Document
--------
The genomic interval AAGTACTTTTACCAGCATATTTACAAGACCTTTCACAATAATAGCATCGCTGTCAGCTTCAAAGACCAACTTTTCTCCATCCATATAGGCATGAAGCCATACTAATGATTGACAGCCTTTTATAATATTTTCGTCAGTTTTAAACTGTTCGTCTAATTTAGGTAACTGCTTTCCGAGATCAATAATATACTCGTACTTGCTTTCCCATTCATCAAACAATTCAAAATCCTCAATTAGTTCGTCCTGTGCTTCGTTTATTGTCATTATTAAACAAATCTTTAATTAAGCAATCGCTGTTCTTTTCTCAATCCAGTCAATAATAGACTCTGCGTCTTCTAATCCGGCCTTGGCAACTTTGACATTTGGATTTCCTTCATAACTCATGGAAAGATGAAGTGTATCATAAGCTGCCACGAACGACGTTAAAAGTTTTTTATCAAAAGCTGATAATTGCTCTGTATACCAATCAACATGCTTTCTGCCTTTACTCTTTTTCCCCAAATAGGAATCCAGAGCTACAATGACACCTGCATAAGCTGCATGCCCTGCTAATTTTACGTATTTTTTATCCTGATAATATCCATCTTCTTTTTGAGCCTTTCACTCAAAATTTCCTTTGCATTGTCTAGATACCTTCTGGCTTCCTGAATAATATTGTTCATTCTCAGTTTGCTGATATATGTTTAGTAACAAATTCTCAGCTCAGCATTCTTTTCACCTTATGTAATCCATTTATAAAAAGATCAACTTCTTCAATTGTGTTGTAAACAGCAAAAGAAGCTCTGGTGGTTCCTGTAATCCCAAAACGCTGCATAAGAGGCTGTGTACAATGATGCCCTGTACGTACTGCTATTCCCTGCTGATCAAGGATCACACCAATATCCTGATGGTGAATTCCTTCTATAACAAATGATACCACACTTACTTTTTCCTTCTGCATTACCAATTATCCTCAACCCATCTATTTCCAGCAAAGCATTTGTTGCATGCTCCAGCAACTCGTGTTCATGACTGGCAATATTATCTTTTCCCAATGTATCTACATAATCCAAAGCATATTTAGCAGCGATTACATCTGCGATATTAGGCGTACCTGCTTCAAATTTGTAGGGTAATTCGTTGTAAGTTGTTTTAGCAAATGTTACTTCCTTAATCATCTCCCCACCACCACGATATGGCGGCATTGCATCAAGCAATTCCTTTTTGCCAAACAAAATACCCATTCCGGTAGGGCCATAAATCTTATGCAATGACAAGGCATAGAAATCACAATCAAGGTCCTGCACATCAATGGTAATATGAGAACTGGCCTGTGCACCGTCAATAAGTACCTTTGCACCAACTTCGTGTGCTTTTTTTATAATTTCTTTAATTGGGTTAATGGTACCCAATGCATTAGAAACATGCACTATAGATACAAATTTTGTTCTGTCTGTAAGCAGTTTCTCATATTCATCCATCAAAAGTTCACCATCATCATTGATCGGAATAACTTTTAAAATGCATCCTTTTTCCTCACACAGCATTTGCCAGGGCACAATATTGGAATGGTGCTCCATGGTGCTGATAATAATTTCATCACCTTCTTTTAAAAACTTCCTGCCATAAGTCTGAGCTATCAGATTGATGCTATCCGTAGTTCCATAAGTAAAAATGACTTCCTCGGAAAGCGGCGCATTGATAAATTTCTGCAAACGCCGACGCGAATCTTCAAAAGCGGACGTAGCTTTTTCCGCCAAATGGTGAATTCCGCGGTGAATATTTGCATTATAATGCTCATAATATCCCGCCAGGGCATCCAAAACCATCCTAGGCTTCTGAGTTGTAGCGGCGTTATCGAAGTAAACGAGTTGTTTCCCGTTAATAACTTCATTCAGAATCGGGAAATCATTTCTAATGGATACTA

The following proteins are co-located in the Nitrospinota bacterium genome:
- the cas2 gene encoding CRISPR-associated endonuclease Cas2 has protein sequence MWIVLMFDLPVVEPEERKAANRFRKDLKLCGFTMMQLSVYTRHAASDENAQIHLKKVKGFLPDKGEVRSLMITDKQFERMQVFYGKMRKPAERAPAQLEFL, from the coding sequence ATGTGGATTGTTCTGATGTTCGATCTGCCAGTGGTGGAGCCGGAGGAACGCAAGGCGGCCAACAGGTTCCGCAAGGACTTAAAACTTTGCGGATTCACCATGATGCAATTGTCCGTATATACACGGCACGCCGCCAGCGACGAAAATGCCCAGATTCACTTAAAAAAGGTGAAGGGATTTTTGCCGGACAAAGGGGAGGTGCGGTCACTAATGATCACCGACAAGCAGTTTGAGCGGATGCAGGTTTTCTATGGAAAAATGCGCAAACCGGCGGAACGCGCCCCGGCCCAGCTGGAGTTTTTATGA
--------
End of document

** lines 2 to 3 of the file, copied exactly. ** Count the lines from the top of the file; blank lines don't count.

The following proteins are co-located in the Nitrospinota bacterium genome:
- the cas2 gene encoding CRISPR-associated endonuclease Cas2 has protein sequence MWIVLMFDLPVVEPEERKAANRFRKDLKLCGFTMMQLSVYTRHAASDENAQIHLKKVKGFLPDKGEVRSLMITDKQFERMQVFYGKMRKPAERAPAQLEFL, from the coding sequence ATGTGGATTGTTCTGATGTTCGATCTGCCAGTGGTGGAGCCGGAGGAACGCAAGGCGGCCAACAGGTTCCGCAAGGACTTAAAACTTTGCGGATTCACCATGATGCAATTGTCCGTATATACACGGCACGCCGCCAGCGACGAAAATGCCCAGATTCACTTAAAAAAGGTGAAGGGATTTTTGCCGGACAAAGGGGAGGTGCGGTCACTAATGATCACCGACAAGCAGTTTGAGCGGATGCAGGTTTTCTATGGAAAAATGCGCAAACCGGCGGAACGCGCCCCGGCCCAGCTGGAGTTTTTATGA